I've kept this blog, on and off, since 2006. In 2015 I used it to chart daily encounters, images, thoughts and feelings about volcanic basalt/bluestone in Melbourne and Victoria, especially in the first part of the year. I plan to write a book provisionally titled Bluestone: An Emotional History, about human uses of and feelings for bluestone. But I am also working on quite a few other projects and a big grant application, especially now I am on research leave. I'm working mostly from home, then, for six months, and will need online sociability for company!

Friday, January 26, 2007

And the winner is ...

... Ryan, who spotted the St Louis arch - aka Jefferson National Expansion Memorial - cramped into its snow dome, and snuggled up next to Big Ben and Gaudi's Cathedral, in the "after" shot of the previous post.

You would think the poor child's parents are never at home, though he has bought some of his collection himself. They are not all that practical as travel souvenirs: we brought five big domes home from the US in 2005, and that was about half a suitcase full.

There are a few St Louis readers of this blog who will be horrified to know that until I went to St Louis I had not heard of The Arch; but not many who've made the trip up inside it who will be surprised to know that until I made that ascent I did not really know the meaning of claustrophobia. A tram runs up and down each side of the arch, where each carriage is a tiny capsule seating five people (ten knees all touching) a few steps higher than the one beneath, and then the capsules then ascend like a string of beads, one above the other, till you come out at the top.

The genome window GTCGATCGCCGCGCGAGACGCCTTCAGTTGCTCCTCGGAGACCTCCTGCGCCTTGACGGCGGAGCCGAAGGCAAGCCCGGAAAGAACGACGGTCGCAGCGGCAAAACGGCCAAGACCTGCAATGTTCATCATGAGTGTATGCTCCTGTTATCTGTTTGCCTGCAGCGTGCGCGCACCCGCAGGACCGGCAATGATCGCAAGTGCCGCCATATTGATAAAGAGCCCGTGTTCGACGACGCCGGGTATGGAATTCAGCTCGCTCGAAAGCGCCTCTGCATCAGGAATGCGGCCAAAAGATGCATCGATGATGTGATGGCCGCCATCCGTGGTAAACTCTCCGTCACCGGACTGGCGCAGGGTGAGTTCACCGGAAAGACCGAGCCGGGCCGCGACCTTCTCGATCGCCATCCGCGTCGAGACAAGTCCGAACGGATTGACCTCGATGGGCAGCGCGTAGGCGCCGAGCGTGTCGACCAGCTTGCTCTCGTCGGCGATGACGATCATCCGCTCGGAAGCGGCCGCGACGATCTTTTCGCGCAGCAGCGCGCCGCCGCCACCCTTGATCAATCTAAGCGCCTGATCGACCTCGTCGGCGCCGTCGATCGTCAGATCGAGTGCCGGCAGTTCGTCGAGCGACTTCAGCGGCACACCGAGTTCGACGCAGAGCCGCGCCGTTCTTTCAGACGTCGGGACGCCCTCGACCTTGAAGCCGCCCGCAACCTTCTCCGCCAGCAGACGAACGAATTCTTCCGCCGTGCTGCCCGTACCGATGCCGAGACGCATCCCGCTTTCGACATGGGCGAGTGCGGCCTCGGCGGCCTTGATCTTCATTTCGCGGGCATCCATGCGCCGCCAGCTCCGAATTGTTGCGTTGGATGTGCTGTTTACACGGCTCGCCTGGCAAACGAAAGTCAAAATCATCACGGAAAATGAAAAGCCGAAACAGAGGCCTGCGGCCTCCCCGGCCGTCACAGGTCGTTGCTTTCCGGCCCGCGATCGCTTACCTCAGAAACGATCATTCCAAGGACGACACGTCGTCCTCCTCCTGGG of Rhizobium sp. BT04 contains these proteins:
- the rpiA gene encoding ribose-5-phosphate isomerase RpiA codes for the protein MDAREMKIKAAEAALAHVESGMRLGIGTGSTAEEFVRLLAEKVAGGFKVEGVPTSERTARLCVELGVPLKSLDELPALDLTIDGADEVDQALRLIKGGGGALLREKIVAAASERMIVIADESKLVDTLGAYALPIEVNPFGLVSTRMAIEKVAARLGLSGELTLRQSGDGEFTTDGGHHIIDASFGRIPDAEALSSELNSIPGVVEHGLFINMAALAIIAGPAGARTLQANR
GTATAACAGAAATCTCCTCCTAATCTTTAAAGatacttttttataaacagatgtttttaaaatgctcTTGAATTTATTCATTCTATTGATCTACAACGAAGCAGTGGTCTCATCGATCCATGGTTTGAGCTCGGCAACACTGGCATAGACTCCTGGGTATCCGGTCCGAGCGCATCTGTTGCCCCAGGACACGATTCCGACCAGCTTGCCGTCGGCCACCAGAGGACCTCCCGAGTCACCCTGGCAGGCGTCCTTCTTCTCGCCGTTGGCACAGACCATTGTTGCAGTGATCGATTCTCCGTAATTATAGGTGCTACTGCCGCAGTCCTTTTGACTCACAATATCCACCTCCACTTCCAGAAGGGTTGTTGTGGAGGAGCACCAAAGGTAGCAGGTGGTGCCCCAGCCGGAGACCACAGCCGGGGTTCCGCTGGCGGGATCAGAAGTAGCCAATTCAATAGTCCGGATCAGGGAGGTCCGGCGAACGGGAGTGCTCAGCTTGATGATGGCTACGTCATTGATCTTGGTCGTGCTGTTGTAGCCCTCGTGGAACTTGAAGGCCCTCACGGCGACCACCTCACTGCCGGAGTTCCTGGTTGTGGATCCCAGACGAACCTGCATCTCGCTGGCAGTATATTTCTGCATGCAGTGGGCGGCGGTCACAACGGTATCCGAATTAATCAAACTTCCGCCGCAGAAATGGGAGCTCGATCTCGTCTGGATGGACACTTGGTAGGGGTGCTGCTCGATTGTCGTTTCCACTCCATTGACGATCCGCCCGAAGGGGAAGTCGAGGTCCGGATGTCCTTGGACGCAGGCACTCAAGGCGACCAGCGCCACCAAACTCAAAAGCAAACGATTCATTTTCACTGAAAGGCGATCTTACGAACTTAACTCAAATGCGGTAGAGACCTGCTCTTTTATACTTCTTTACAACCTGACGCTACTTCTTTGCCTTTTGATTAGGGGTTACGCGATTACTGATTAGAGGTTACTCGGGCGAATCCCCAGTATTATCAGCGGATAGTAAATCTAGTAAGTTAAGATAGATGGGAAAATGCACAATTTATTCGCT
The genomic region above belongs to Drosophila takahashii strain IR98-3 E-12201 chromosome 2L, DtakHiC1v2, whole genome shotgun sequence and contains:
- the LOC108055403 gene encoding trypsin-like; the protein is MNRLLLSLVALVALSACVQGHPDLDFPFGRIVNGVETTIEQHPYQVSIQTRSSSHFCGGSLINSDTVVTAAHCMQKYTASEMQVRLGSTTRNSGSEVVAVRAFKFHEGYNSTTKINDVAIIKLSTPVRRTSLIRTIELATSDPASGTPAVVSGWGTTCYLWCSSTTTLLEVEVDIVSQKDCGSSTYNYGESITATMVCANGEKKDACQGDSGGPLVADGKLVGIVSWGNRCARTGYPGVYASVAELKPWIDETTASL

The Arch is much larger than it appears in the snowdome (as you might expect) and is a thing of great technical beauty.

And the view is extraordinary.

The Mississippi is also much larger than it appears in the snow dome, where it looks as if the poor boat (in fact, a floating casino) is about to sail off the face of a very flat earth.


Meredith said...

oh no

Pavlov's Cat said...

And nausea.

But not so much that I can't appreciate the shots. And look at those trees in the last shot -- I never realised architectural drawings of trees were so close to realism!

Great snowdome collection, too.